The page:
The push-to-talk (PTT) functionality of Sprint Nextel has been an advantage for the carrier, particularly when Nextel Communications was a stand-alone company. It was the first to offer PTT group calling for public safety and first responders. Other carriers have tried to emulate PTT with varying degrees of success.
It’s not clear how iDEN users will be affected by the rollout this year of Sprint’s QChat service, its PTT solution for CDMA developed by Qualcomm, although Sprint representatives say its Direct Connect offering will only get better and iDEN users will be supported for some time to come. From their perspective, users should see no difference between Direct Connect on iDEN and Direct Connect via CDMA.
Still, when it comes to emergency responsiveness, “it’s not just about push-to-talk or cellular anymore,” Foosaner says. With the combination of iDEN, EV-DO, WiMAX, Sprint’s IP backbone and its own satellite earth stations, Sprint is uniquely qualified to offer a range of technologies, he says. The arsenal includes thousands of dedicated devices for use in emergencies and Sprint’s proprietary satellite cell on light trucks (SatCOLTs) to facilitate communications without relying on local power and phone infrastructure.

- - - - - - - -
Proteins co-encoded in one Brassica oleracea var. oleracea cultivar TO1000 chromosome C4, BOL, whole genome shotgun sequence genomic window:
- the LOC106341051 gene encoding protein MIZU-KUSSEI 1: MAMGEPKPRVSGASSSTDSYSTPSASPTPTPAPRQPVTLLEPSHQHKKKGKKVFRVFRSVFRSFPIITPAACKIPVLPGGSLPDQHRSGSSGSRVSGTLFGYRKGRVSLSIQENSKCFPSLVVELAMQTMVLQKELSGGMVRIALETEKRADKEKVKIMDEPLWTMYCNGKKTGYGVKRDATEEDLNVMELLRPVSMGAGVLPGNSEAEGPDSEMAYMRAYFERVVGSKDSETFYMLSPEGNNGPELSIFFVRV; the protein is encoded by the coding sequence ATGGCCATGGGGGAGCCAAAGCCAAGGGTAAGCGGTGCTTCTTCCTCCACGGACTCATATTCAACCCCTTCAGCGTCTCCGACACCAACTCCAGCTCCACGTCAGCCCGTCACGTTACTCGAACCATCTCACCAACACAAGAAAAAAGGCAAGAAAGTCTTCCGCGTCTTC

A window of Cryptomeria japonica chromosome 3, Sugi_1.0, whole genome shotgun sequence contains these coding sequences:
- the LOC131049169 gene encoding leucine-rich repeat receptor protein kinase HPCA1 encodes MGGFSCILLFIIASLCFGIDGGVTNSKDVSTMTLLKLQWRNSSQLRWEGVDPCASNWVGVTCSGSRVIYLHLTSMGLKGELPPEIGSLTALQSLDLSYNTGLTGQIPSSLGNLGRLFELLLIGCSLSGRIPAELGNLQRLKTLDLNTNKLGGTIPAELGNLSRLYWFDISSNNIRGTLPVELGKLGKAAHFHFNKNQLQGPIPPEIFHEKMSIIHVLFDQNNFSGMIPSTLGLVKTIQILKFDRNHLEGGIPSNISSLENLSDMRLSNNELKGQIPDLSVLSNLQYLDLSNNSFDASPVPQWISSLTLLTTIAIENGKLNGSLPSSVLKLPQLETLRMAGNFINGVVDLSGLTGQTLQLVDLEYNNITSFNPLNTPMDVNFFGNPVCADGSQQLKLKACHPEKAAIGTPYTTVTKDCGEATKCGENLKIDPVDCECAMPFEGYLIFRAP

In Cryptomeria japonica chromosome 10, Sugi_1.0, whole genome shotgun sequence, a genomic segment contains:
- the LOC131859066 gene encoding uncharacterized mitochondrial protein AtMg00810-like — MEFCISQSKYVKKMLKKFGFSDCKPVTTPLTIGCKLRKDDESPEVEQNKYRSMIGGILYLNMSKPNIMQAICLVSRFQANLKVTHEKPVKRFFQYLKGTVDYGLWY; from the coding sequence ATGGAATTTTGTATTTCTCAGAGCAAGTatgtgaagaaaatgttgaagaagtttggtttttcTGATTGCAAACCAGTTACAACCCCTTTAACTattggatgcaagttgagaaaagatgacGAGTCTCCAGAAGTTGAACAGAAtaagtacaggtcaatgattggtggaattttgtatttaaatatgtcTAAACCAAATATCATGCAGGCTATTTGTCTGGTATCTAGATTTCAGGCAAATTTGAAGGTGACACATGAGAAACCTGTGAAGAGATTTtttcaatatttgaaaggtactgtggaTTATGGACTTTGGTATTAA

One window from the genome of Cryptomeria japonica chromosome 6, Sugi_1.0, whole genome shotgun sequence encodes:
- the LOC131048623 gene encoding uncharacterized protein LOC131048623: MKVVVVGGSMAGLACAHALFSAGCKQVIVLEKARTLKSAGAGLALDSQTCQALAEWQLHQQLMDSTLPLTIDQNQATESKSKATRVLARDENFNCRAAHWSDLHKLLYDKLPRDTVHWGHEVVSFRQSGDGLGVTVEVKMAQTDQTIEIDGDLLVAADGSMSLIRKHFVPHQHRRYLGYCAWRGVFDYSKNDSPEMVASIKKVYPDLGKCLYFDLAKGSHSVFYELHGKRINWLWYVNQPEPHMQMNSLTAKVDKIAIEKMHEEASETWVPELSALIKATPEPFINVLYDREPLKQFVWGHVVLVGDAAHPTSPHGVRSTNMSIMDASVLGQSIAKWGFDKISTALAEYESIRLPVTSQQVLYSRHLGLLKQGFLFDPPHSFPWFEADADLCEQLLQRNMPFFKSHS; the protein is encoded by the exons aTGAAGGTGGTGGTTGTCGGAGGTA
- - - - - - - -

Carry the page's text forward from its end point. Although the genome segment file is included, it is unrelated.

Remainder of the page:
Mike Cahn III, a former assistant commander with the New Orleans Police Department SWAT team, was looking for a solution before Katrina struck and had talked with Foosaner about a month before the storm. When they lost radio power after Katrina, he gave Foosaner another call to see what they could do. Soon after, two COWs arrived as well as Direct Connect phones. Cahn gave Sprint technicians a list of police-related phone numbers, and they were quickly set up for priority calling so public safety could access communications ahead of others. Working with the Sprint ERT staff, most of whom have backgrounds in military or law enforcement, helped because they knew what was needed and they could get it done fast, according to Cahn.